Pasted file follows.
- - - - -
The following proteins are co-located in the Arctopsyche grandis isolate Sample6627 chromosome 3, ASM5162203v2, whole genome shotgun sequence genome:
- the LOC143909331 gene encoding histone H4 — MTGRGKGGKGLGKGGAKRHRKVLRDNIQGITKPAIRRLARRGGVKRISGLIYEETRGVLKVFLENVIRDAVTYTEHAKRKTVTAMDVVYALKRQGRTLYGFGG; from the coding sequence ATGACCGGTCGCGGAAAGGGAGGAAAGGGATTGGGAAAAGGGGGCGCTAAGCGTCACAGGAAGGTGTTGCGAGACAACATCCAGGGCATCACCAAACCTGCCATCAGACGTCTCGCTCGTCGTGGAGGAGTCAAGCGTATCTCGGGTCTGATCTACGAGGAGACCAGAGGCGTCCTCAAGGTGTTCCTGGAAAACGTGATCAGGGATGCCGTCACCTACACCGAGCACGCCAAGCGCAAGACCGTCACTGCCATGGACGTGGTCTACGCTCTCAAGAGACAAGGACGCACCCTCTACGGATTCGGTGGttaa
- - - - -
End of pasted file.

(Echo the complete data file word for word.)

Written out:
The following proteins are co-located in the Arctopsyche grandis isolate Sample6627 chromosome 3, ASM5162203v2, whole genome shotgun sequence genome:
- the LOC143909331 gene encoding histone H4 — MTGRGKGGKGLGKGGAKRHRKVLRDNIQGITKPAIRRLARRGGVKRISGLIYEETRGVLKVFLENVIRDAVTYTEHAKRKTVTAMDVVYALKRQGRTLYGFGG; from the coding sequence ATGACCGGTCGCGGAAAGGGAGGAAAGGGATTGGGAAAAGGGGGCGCTAAGCGTCACAGGAAGGTGTTGCGAGACAACATCCAGGGCATCACCAAACCTGCCATCAGACGTCTCGCTCGTCGTGGAGGAGTCAAGCGTATCTCGGGTCTGATCTACGAGGAGACCAGAGGCGTCCTCAAGGTGTTCCTGGAAAACGTGATCAGGGATGCCGTCACCTACACCGAGCACGCCAAGCGCAAGACCGTCACTGCCATGGACGTGGTCTACGCTCTCAAGAGACAAGGACGCACCCTCTACGGATTCGGTGGttaa